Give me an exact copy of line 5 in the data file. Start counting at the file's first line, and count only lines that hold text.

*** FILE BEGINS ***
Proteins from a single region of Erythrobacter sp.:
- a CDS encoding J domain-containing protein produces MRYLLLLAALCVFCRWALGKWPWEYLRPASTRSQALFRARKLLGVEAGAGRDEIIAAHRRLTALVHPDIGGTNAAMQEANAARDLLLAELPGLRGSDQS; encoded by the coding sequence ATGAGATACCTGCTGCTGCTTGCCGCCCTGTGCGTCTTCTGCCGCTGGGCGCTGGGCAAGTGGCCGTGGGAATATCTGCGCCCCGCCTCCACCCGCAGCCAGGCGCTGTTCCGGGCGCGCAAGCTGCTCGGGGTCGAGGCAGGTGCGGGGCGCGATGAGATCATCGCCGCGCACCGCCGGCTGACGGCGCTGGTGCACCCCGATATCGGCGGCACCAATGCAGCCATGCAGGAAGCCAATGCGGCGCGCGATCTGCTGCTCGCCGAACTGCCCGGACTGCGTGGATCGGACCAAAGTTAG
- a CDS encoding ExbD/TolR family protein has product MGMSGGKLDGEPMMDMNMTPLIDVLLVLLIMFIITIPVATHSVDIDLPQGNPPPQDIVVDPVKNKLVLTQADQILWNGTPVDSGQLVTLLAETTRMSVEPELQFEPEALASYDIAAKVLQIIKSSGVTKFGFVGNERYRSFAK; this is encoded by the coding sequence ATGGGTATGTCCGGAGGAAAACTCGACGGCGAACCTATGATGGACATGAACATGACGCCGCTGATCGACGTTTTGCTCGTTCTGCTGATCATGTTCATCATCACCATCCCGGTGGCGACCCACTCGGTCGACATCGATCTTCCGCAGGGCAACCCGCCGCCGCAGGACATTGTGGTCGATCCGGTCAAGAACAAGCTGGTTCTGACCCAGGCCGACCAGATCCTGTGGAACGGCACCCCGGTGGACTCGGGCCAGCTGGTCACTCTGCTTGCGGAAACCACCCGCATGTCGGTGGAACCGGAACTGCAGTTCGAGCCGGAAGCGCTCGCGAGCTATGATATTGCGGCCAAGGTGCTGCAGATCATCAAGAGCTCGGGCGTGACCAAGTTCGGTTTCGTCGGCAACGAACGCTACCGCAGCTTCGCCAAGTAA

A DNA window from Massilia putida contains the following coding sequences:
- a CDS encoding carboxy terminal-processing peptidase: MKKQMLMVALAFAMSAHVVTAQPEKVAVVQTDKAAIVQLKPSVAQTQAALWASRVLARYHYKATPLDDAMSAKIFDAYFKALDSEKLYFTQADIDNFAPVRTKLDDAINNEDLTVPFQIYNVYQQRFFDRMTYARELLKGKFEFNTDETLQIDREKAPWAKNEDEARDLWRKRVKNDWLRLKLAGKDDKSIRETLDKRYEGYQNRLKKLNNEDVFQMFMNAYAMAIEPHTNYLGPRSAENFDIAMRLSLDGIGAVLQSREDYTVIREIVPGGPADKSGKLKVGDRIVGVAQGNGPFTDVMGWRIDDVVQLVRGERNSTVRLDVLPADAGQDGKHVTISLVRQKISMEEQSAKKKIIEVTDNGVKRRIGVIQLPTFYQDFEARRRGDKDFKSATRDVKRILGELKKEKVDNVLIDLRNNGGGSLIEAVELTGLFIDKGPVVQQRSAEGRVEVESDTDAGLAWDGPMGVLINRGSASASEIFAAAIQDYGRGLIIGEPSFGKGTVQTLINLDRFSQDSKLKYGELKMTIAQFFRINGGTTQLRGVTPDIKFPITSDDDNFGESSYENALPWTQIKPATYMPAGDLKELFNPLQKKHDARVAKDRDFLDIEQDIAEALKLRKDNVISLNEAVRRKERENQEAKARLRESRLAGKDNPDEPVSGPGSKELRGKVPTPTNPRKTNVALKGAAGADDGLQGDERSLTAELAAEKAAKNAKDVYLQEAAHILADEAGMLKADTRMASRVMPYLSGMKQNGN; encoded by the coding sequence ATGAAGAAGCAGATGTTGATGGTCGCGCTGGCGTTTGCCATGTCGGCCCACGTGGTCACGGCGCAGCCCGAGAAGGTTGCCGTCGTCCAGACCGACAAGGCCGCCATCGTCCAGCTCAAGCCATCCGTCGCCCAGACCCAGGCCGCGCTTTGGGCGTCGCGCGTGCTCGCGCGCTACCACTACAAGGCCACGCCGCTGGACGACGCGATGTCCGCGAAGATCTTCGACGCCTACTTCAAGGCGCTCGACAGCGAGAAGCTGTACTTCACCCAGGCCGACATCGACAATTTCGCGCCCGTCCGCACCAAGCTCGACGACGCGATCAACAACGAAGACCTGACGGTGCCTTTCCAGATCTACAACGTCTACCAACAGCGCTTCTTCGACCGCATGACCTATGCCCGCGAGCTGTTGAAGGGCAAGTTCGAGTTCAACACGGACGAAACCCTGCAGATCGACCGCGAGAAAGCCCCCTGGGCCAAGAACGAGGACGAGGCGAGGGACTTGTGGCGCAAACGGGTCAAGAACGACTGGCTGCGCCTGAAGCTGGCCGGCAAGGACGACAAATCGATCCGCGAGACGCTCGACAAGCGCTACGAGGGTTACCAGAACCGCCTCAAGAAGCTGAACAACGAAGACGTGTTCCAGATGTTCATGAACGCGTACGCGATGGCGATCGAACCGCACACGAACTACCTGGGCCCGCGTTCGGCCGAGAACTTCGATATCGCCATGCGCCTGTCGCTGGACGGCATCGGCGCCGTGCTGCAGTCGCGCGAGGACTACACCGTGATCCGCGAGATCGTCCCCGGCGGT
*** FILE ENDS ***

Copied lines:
- a CDS encoding carboxy terminal-processing peptidase: MKKQMLMVALAFAMSAHVVTAQPEKVAVVQTDKAAIVQLKPSVAQTQAALWASRVLARYHYKATPLDDAMSAKIFDAYFKALDSEKLYFTQADIDNFAPVRTKLDDAINNEDLTVPFQIYNVYQQRFFDRMTYARELLKGKFEFNTDETLQIDREKAPWAKNEDEARDLWRKRVKNDWLRLKLAGKDDKSIRETLDKRYEGYQNRLKKLNNEDVFQMFMNAYAMAIEPHTNYLGPRSAENFDIAMRLSLDGIGAVLQSREDYTVIREIVPGGPADKSGKLKVGDRIVGVAQGNGPFTDVMGWRIDDVVQLVRGERNSTVRLDVLPADAGQDGKHVTISLVRQKISMEEQSAKKKIIEVTDNGVKRRIGVIQLPTFYQDFEARRRGDKDFKSATRDVKRILGELKKEKVDNVLIDLRNNGGGSLIEAVELTGLFIDKGPVVQQRSAEGRVEVESDTDAGLAWDGPMGVLINRGSASASEIFAAAIQDYGRGLIIGEPSFGKGTVQTLINLDRFSQDSKLKYGELKMTIAQFFRINGGTTQLRGVTPDIKFPITSDDDNFGESSYENALPWTQIKPATYMPAGDLKELFNPLQKKHDARVAKDRDFLDIEQDIAEALKLRKDNVISLNEAVRRKERENQEAKARLRESRLAGKDNPDEPVSGPGSKELRGKVPTPTNPRKTNVALKGAAGADDGLQGDERSLTAELAAEKAAKNAKDVYLQEAAHILADEAGMLKADTRMASRVMPYLSGMKQNGN; encoded by the coding sequence ATGAAGAAGCAGATGTTGATGGTCGCGCTGGCGTTTGCCATGTCGGCCCACGTGGTCACGGCGCAGCCCGAGAAGGTTGCCGTCGTCCAGACCGACAAGGCCGCCATCGTCCAGCTCAAGCCATCCGTCGCCCAGACCCAGGCCGCGCTTTGGGCGTCGCGCGTGCTCGCGCGCTACCACTACAAGGCCACGCCGCTGGACGACGCGATGTCCGCGAAGATCTTCGACGCCTACTTCAAGGCGCTCGACAGCGAGAAGCTGTACTTCACCCAGGCCGACATCGACAATTTCGCGCCCGTCCGCACCAAGCTCGACGACGCGATCAACAACGAAGACCTGACGGTGCCTTTCCAGATCTACAACGTCTACCAACAGCGCTTCTTCGACCGCATGACCTATGCCCGCGAGCTGTTGAAGGGCAAGTTCGAGTTCAACACGGACGAAACCCTGCAGATCGACCGCGAGAAAGCCCCCTGGGCCAAGAACGAGGACGAGGCGAGGGACTTGTGGCGCAAACGGGTCAAGAACGACTGGCTGCGCCTGAAGCTGGCCGGCAAGGACGACAAATCGATCCGCGAGACGCTCGACAAGCGCTACGAGGGTTACCAGAACCGCCTCAAGAAGCTGAACAACGAAGACGTGTTCCAGATGTTCATGAACGCGTACGCGATGGCGATCGAACCGCACACGAACTACCTGGGCCCGCGTTCGGCCGAGAACTTCGATATCGCCATGCGCCTGTCGCTGGACGGCATCGGCGCCGTGCTGCAGTCGCGCGAGGACTACACCGTGATCCGCGAGATCGTCCCCGGCGGT